Labyrinth: An exclusive extract from Beth Steel's new play
Posted on 11 August 2016.
Posted in: Main Stage
We're thrilled to share with you an exclusive extract from Beth Steel's compelling new thriller, Labyrinth. The play is yet to be published, so this is your only chance of a sneak peek before the show opens on our Main Stage on 1 September.
Image: Tom Weston-Jones (Charlie) and Sean Delaney (John) in rehearsals.
Act One, Scene 6
Golf course. Afternoon. Brazil.
Charlie is practising, his caddie offering him different clubs.
John, not dressed for the game, a little breathless and sweating, appears.
John Charlie…I’ve been looking everywhere for you.
Charlie I said we’d meet after lunch.
John I need to talk to you.
Charlie I’m a little busy here.
John It’s about the loan. I’ve been –
Charlie (to the Caddie.) Bring me a water. And make it cold.
The Caddie leaves.
Charlie Babaca. Never talk business.
John Sorry. Babaca?
Charlie It’s Portuguese for asshole.
John I didn’t know you spoke Portuguese?
Charlie I make an effort to learn terms of abuse in all languages. What is it?
John I’ve been doing a little digging.
John Some research. Every power plant that’s ever been built here has overrun on costs. Some of these power plants aren’t even operational.
Charlie When’d you find the time to do this?
Charlie You’d look better with a tan. You know that? You should really hit the pool.
John Sure, okay, but…so, so these power plants aren’t even operational. Five, seven, eight years later, hundreds of millions over budget, and noteven operational. And here’s the kicker: Martin’s company has never constructed a power plant before, which makes it’s even more likely to overrun on costs!
Charlie That’s it?
John You don’t…think that’s a problem?
John Right. I mean, I know you want Martin to have the contract –
Charlie Martin, Martin I don’t give a fuck about Martin. I do give a fuck about the loan.
John Exactly: this plant will be a black hole that swallows money. This loan is –
Charlie Government guaranteed, asshole. That’s what it is. And all I care about.
John You don’t care if it overruns by hundreds of millions?
Charlie It overruns, it overruns.
John Or worse, never becomes operational?
Charlie What do you care?
John Because a loan has to fund an investment that goes on to create a cash flow.
Charlie We won’t be left holding the bag.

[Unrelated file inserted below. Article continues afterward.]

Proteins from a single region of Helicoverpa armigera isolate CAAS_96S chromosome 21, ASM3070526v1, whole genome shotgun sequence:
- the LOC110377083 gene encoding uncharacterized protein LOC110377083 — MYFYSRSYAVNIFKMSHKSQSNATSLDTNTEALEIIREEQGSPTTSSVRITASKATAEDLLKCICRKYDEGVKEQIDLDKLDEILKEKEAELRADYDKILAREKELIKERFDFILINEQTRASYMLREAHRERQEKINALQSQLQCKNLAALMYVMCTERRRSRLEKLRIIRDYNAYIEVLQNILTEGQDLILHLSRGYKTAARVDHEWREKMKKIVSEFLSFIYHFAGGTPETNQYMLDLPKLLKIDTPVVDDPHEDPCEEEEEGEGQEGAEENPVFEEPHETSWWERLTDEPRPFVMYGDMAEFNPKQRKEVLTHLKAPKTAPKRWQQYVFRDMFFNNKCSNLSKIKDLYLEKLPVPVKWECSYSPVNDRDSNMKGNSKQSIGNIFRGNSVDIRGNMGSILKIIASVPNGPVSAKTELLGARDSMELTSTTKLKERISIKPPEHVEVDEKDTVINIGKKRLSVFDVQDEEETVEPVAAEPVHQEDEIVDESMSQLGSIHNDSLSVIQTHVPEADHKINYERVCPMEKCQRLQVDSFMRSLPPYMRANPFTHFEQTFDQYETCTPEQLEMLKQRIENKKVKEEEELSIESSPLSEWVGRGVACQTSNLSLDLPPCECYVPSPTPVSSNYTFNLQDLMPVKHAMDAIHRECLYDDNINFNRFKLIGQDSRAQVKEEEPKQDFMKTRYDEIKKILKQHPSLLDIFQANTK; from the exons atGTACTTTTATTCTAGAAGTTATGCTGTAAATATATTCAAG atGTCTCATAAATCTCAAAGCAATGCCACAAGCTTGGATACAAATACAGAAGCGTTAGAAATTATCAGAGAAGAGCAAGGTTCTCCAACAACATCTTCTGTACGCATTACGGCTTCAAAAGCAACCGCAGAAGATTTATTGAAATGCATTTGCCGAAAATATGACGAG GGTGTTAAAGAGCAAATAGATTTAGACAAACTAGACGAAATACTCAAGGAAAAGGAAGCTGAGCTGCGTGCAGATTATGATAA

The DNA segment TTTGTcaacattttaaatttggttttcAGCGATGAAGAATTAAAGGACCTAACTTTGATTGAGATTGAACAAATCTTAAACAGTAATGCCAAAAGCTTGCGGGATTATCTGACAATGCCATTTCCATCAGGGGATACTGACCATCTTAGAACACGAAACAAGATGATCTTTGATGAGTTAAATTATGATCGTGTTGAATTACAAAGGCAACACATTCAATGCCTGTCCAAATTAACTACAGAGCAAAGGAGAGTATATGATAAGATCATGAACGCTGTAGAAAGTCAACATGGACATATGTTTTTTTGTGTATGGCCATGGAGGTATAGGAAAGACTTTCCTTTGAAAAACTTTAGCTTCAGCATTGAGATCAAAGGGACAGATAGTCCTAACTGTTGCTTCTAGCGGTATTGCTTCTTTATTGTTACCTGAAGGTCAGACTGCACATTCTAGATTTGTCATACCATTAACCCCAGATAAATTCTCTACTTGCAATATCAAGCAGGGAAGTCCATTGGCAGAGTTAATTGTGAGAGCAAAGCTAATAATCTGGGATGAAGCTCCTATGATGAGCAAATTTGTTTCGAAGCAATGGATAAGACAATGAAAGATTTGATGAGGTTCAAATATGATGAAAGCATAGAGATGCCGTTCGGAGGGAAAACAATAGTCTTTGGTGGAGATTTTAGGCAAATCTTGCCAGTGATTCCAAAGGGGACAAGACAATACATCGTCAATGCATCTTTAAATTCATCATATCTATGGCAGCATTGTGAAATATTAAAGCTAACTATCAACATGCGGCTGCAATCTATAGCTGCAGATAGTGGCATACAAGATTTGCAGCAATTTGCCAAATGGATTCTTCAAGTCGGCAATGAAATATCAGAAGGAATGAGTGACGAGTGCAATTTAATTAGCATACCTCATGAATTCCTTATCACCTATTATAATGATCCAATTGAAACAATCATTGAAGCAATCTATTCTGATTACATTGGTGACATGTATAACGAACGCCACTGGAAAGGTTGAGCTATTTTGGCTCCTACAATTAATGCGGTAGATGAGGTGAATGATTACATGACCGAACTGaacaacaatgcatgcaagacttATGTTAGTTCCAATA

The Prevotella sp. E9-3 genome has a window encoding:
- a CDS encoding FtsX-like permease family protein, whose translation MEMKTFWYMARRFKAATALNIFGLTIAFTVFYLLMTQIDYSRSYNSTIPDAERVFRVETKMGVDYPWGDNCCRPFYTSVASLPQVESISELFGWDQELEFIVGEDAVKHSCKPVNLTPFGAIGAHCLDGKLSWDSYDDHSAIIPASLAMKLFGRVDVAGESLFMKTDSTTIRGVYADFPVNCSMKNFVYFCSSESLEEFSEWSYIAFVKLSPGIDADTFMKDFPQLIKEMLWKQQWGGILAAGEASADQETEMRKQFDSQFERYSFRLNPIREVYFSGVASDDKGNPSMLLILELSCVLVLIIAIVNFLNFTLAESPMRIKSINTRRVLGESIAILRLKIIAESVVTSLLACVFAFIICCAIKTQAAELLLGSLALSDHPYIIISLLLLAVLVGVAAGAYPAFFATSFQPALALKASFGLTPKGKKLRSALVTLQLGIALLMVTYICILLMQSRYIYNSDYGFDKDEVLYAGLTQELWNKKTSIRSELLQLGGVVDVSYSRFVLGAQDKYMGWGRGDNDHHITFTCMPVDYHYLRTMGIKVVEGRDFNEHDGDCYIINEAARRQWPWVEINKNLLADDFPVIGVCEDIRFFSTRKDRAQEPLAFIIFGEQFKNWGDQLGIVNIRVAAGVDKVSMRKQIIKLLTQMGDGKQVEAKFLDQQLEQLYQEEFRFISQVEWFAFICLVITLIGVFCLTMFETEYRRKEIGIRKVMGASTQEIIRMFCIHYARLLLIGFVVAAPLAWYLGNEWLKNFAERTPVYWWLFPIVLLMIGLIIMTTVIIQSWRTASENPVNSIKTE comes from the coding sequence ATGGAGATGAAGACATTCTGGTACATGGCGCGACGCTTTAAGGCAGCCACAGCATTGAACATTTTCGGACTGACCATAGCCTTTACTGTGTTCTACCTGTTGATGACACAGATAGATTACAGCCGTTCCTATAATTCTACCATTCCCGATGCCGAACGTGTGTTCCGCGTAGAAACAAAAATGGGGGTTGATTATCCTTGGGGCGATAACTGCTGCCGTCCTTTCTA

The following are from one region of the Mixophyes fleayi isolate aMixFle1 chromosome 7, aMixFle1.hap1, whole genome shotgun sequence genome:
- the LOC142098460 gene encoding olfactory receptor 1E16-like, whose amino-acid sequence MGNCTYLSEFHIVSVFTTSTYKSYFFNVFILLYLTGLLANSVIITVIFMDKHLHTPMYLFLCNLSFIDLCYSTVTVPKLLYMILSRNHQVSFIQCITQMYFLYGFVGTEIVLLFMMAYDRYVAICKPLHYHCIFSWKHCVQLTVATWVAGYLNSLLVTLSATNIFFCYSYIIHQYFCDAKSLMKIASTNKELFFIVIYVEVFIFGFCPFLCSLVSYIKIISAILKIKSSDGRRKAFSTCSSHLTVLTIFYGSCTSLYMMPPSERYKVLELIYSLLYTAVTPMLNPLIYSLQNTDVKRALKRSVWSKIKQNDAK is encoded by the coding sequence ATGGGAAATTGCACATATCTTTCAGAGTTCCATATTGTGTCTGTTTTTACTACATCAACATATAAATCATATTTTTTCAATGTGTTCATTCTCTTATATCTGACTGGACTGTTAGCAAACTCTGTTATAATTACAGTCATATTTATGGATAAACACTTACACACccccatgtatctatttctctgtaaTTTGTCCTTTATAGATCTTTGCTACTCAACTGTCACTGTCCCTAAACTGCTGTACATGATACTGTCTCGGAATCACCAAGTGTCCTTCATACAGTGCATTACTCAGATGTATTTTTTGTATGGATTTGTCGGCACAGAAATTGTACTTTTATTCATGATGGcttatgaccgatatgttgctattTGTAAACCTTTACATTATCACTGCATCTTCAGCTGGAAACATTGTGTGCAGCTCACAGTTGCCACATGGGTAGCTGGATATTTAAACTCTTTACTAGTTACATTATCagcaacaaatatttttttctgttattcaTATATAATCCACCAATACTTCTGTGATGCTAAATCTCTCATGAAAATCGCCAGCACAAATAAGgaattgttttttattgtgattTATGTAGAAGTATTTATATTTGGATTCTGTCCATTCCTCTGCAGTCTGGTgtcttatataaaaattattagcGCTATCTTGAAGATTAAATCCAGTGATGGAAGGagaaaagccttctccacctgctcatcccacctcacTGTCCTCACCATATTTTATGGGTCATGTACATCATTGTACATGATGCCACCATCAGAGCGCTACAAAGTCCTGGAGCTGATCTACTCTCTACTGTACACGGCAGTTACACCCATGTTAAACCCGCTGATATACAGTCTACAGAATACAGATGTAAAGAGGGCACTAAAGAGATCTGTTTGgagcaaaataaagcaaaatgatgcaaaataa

John That’s how a loan is repaid. Isn’t that text book lending?
Charlie Textbook? You’re in the real world now. This is a country the size of a continent, not a factory in Cleveland. Countries don’t go bankrupt. Their infrastructure doesn’t go away, their natural resources don’t go away. Their assets always exceed their liabilities. The only thing left to do now is write a rosy risk report for Howard and the committee that will push it through. Keep it brief and bland. The blander the better.
Charlie gets back to his golf.
John You want me to write it?
Charlie Consider it an opportunity.
John Why can’t you do it?
Charlie I can do it, John. The question is can you?
John says nothing.
Charlie Just play by the rules, okay. That’s how the money’s made. Relax. Bottom line. We’re not evaluated on how accurate our reports are. We’re evaluated and paid on how many loans we make.
John But then loans for millions of dollars are being approved on reports –
Charlie Are you a moron? Or are you just out to piss me off? The committee doesn’t approve a loan on the basis of a report. The committee approves a loan because if they don’t, another bank will.
John Then why bother writing reports?
Charlie I’m not saying they don’t look at it. I’m saying me and you play less of a role in this thing than you think.
John Then why are you asking me to manip –
Charlie Be careful now. Be very careful. Do you want to use that word? Do you want to say that word aloud? Let me tell you something first. About the power of words. You know, the Egyptians believed that speaking and writing was an act of creation. That when they spoke something aloud or wrote it down they brought it into being. It became real. And though crazy, we haven’t really moved on from that. We do not speak of what we fear most, as we may articulate it into being. We do not speak of what we fear lest we bring it into being. We speak of our hopes as often as we can. To speak is to create. So think very fucking carefully about what you’re about to create.
End of scene